In a prior post the order of a deck of cards was used as an example of specified complexity. If a deck is shuffled and it results in all of the cards being ordered by rank and suit, one can infer design. One commenter objected to this reasoning on the grounds that the specified order is no more improbable than any other order of cards (about 1 in 10^68). In other words, the probably of every deck order is about 1 in 10^68, so why should we infer something special about this deck order simply because it has a low probability.

Well, last night at my friendly poker game I decided to test this theory. We were playing five card poker with no draws after the deal. On the first hand I delt myself a royal flush in spades. Eyebrows were raised, but no one objected. On the second hand I delt myself a royal flush in spades, as well as every hand all the way through the 13th.

When my friends objected I said, “Lookit, your intuition has led you astray. You are infering design — that is to say that I’m cheating — simply on the basis of the low probability of this sequence of events. But don’t you understand that the odds of me receiving 13 royal flushes in spades in a row is exactly the same as me receiving any other 13 hands. ” In a rather didactic tone of voice I continued, “Let me explain. In the game we are playing there are 2,598,960 possible hands. The odds of receiving a straight flush in spades is therefore 1 in 2,598,960. But don’t you see, the odds of receiving ANY hand are exactly the same, 1 in 2,598,960. And the odds of a series of events is simply the product of the odds of all of the events. Therefore the odds of receiving 13 royal flushes in spades in a row is about 2.74^-71. But, and here’s the clincher, the odds of receiving ANY series of 13 hands is exactly the same, 2.74^-71. So there, pay up and kwicher whinin’.”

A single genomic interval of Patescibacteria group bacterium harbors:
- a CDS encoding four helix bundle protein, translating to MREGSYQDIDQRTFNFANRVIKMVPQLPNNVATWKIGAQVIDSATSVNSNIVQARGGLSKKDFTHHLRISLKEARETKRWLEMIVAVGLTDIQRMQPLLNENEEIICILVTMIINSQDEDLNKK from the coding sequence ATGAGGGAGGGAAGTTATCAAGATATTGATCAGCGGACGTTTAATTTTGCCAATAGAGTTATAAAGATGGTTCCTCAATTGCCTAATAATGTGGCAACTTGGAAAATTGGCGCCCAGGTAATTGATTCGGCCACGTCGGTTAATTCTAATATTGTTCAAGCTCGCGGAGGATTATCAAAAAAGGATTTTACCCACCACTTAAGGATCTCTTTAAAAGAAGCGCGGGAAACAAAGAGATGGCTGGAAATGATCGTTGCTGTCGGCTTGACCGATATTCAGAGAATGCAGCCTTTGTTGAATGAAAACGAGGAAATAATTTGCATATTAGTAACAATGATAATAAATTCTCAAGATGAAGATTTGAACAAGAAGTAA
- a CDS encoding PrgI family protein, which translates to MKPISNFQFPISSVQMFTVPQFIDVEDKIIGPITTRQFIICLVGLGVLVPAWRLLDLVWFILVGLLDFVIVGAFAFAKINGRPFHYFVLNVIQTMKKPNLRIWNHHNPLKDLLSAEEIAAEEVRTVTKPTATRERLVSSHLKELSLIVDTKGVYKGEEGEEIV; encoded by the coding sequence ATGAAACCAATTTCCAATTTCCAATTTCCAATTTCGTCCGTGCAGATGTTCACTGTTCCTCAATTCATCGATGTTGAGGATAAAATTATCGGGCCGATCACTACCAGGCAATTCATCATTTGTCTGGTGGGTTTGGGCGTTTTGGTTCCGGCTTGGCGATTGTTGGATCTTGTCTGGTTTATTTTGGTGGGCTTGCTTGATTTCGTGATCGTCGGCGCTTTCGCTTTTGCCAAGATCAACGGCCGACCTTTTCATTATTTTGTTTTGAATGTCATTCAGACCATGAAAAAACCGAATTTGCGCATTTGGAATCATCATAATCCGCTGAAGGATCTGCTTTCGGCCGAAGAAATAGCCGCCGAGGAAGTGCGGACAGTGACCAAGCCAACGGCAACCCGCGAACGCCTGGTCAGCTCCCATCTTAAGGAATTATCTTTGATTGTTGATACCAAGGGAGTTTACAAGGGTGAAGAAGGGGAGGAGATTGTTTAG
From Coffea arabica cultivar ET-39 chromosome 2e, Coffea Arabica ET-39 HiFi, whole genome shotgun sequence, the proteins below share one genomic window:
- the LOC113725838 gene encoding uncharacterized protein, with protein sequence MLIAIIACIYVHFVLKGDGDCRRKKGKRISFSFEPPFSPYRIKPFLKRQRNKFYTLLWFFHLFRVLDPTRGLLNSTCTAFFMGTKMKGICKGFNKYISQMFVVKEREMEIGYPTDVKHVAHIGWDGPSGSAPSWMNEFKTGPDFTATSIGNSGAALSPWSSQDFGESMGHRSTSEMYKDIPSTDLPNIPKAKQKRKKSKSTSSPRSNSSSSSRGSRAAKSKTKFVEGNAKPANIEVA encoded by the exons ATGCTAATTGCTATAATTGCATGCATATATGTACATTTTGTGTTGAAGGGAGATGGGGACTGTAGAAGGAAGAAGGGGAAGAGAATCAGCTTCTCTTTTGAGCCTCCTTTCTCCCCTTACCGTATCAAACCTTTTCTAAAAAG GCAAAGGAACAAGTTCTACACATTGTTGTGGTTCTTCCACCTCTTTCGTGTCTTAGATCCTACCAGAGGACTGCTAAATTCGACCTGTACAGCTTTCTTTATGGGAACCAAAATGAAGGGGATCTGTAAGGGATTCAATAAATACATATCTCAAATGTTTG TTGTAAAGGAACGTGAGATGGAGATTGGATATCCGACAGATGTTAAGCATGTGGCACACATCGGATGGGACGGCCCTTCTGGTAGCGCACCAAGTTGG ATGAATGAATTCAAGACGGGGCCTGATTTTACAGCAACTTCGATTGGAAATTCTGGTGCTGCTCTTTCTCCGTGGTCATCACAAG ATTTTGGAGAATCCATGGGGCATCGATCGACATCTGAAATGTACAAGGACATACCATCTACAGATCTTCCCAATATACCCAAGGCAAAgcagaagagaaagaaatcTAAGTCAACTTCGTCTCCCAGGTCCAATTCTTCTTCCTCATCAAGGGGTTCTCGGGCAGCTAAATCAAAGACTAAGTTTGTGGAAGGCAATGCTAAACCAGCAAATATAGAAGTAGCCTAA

Unfortunately for me, one of my friends actually understands the theory of specified complexity, and right about this time this buttinski speaks up and says, “Nice analysis, but you are forgetting one thing. Low probability is only half of what you need for a design inference. You have completely skipped an analysis of the other half — i.e. [don’t you just hate it when people use “i.e.” in spoken language] A SPECIFICATION.”

“Waddaya mean, Mr. Smarty Pants,” I replied. “My logic is unassailable. ” “Not so fast,” he said. “Let me explain. There are two types of complex patterns, those that warrant a design inference (we call this a ‘specification’ and those that do not (which we call a ‘fabrication’). The difference between a specification and a fabrication is the descriptive complexity of the underlying patterns [see Professor Sewell’s paper linked to his post below for a more detailed explanation of this]. A specification has a very simple description, in our case ’13 royal flushes in spades in a row.’ A fabrication has a very complex description. For example, another 13 hand sequence could be described as ‘1 pair; 3 of a kind; no pair; no pair; 2 pair; straight; no pair; full house; no pair; 2 pair; 1 pair; 1 pair; flush.’ In summary, BarryA, our fellow players’ intuition has not led them astray. Not only is the series of hands you delt yourself massively improbable, it is also clearly a specification. A design inference is not only warranted, it is compelled. I infer you are a no good, four flushin’, egg sucking mule of a cheater.” He then turned to one of the other players and said, “Get a rope.” Then I woke up.